The uncertainties threatening the global economy are not coming from the eurozone, where growth is essentially due to stimulus and cheap oil, a European Central Bank official said on Monday (Feb 8).
"The eurozone is not part of the problem," ECB executive board member Benoit Coeure told French broadcaster BFM. "The problem are the questions, the anxieties, and those about the big emerging countries, about China and the United States," he said after another day of sharp losses on European and US equities markets.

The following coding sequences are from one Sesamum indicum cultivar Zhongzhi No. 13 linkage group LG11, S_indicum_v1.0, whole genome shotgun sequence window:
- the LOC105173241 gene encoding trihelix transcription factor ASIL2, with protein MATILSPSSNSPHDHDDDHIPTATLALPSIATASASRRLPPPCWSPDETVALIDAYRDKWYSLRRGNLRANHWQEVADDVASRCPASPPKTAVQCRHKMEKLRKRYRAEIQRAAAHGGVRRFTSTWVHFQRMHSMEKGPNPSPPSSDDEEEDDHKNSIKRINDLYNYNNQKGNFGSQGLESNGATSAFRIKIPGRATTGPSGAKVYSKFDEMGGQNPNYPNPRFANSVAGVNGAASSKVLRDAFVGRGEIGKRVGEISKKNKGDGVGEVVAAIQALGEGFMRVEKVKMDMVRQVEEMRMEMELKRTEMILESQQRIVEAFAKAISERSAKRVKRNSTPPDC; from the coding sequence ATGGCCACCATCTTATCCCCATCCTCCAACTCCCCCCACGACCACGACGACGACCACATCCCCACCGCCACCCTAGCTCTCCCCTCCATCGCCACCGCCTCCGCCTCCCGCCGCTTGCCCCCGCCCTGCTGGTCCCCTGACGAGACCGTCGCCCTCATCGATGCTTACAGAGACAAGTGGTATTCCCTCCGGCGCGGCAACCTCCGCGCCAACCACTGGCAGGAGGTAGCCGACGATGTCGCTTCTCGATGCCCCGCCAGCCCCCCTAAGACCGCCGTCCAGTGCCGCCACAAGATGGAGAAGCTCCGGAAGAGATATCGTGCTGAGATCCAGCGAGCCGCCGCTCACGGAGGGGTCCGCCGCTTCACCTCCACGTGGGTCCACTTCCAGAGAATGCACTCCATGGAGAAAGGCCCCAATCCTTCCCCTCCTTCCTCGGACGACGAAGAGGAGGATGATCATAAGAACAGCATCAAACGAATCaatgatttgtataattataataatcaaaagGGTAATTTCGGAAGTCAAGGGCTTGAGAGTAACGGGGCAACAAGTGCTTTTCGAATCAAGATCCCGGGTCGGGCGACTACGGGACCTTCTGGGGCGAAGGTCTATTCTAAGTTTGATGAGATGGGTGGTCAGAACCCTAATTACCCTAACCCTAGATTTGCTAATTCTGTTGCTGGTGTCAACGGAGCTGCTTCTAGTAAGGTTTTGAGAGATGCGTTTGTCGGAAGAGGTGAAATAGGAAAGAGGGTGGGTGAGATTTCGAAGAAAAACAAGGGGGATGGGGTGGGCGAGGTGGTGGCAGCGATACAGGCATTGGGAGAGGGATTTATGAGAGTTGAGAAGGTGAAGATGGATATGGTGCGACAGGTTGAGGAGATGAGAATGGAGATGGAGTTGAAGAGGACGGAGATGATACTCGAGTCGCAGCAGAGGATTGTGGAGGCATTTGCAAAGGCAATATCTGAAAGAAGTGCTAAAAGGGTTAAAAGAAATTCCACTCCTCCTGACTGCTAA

"Our diagnosis today is that there are no bubbles in the eurozone," Coeure said when questioned about the ECB's ultra-low interest rate policy.
Instead, he insisted the ECB's stimulus policy, which is injecting €60 billion (US$67 billion) per month into the markets, has been key in propping up growth. "Growth, the recovery in the eurozone, it is essentially monetary policy and the oil price," said Coeure.
Expansion of the eurozone economy slowed to 0.3 per cent in the third quarter of last year. The first estimate of eurozone fourth quarter and 2015 growth is due to be released on Friday.